The Last Word On Milk

Recently, two U.S. congressmen introduced a bill that aims to put more milk in schools. The School Milk Nutrition Act of 2015 specifically seeks to ensure that schools offer at least three options of milk to students. Under current law, students are already guaranteed two choices of milk at school. The new bill aims to give them a third: low-fat flavored milk.

The legislation, at least on its surface, focuses on health objectives for children across the country. Milk is a valuable source of protein, calcium and vitamin D — or so it is advertised. Yet today, many adults are seeing health benefits from cutting milk or other dairy products out of their diets, leaving us to wonder if milk really is good for us. Parents who have sworn off milk themselves may wonder: Do my growing children still need milk?

The simple answer is "no." Having worked in wellness for more than 20 years, I've seen the rise and fall of milk. Sales of milk have recently fallen to their lowest level in nearly 30 years, and the reason is simple: Milk has very few, if any, stand-alone health benefits that can't be found in other foods. Moreover, many of its properties could be damaging to our bodies in the long term.

[pullquote:left]In a long-running, comprehensive study following more than 100,000 people that was released by the University of Sweden last fall and published in the British Medical Journal, researchers found that women who drank at least three glasses of milk a day were nearly twice as likely to die over the next 20 years compared with women who drank less than one glass a day. The study's authors suggested that galactose, a simple sugar found in milk, could cause low-grade inflammation.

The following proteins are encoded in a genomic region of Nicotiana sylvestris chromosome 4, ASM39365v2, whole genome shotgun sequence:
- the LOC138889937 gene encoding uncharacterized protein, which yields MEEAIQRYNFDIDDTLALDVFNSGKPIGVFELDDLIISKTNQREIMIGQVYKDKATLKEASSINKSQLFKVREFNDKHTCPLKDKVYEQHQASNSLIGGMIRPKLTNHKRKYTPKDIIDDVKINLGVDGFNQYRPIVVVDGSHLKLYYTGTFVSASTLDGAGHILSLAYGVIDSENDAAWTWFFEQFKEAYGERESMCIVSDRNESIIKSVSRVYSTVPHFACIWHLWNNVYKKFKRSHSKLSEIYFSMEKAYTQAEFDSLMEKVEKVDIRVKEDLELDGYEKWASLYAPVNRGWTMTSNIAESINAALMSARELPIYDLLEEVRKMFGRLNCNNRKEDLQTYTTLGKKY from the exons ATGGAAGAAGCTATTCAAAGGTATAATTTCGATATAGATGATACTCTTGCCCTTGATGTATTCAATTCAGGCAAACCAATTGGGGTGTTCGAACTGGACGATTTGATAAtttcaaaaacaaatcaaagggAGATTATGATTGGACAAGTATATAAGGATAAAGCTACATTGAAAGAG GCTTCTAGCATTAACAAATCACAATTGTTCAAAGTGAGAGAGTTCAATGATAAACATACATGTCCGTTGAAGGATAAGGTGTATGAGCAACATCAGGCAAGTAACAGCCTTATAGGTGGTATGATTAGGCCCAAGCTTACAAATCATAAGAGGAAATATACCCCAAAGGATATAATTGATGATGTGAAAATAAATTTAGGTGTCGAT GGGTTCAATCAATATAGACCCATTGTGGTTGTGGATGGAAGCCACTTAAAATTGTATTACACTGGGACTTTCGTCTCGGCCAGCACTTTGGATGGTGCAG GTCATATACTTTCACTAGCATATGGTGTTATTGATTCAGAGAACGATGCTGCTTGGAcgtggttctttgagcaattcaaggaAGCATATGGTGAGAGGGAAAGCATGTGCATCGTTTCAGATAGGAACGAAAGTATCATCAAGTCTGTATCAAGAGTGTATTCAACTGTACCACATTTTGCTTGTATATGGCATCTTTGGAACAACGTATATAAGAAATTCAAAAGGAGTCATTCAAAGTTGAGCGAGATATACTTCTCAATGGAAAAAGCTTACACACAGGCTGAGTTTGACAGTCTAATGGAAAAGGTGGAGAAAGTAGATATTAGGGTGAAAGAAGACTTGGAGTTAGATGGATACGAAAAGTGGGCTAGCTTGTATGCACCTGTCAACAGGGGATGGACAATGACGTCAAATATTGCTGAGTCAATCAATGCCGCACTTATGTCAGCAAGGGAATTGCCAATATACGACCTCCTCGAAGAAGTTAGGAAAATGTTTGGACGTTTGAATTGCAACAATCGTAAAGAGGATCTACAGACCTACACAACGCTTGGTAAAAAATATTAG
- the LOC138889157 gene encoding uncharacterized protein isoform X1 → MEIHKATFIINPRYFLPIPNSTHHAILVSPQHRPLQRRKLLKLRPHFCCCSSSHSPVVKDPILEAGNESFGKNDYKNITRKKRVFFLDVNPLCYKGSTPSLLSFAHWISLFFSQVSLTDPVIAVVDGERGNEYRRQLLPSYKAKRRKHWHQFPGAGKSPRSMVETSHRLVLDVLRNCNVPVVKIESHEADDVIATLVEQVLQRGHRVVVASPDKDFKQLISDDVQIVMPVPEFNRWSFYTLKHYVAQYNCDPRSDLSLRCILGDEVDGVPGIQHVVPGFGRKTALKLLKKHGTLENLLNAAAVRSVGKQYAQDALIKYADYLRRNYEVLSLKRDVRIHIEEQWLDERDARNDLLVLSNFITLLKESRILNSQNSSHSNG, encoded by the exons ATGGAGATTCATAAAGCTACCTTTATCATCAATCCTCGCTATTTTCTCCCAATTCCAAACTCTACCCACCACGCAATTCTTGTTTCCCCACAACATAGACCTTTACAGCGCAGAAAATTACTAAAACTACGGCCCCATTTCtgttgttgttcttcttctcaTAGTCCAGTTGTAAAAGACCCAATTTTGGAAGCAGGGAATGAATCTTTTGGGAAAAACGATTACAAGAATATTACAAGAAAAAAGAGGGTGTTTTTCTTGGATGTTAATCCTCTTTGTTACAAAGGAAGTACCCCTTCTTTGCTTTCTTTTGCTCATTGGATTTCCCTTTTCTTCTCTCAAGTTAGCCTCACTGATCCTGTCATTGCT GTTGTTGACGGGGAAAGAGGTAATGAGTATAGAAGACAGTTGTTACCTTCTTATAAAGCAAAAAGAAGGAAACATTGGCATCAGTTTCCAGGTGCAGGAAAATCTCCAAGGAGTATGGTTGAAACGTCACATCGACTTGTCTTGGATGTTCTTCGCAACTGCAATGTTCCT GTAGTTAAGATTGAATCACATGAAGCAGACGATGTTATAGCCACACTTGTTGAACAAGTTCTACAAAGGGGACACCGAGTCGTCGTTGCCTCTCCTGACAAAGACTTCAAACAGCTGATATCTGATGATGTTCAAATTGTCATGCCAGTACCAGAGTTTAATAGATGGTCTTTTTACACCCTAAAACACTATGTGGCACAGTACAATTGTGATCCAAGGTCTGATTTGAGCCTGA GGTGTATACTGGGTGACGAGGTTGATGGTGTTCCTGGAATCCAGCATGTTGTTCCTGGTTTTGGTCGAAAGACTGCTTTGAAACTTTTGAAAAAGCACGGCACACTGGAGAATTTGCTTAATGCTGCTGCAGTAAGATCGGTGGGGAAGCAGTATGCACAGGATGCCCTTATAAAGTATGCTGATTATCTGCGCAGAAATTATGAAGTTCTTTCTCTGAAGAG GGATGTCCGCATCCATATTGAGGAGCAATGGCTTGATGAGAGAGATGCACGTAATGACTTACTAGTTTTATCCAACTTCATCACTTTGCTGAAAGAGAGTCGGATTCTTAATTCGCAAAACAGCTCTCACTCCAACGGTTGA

Inflammation happens when we eat too much of certain foods, like white sugar or white bread, that are difficult for our bodies to break down. The more processed foods we eat, the more we experience inflammation, which can alter our hormones and our appetites and eventually lead to disease.

As for allowing children to drink more milk, the new bill would require schools to add low-fat flavored milk to their cafeteria menus. Flavored milk, like chocolate milk, usually comes with added sugar and other additives that may make it more difficult for the body to absorb milk's other nutrients.  Some chocolate or flavored milks pack double the calories of regular milk and 20 percent more sugar than a soda.

Of course, as with any nutritional recommendation, there is room for moderation. In small quantities, milk may not be a bad thing. That said, it should not be considered an essential component of the average American diet, because there are so many other ways to achieve the health benefits milk offers.

Calcium can be found in plentiful quantities in broccoli, spinach, kale, and many other green vegetables. As a nutritionist, I encourage all my patients to eat a balanced diet with four to six servings of vegetables a day, which should guarantee more than the daily recommended dose of calcium. Vitamin D is found in fortified orange juice and cereals, egg yolks, and fatty fish (like salmon), while lean meats, nuts, and some grains offer great healthy sources of protein.

If you still love cooking with milk but want to scale back on your intake, there is some good news about alternatives. Almond, rice, and soy milk tend to offer their own balance of proteins, carbohydrates, and nutrients (including vitamin D) that can be good for your body. But, as with dairy-based milk, it's important to be wary of any beverage with lots of added sugar.

Lisa Gorman, RN, is the director of the St. Joseph Health Wellness Corner in Irvine. Lisa has worked in wellness and prevention for more than 10 years, and is currently a registered nurse with 25 years of health care experience.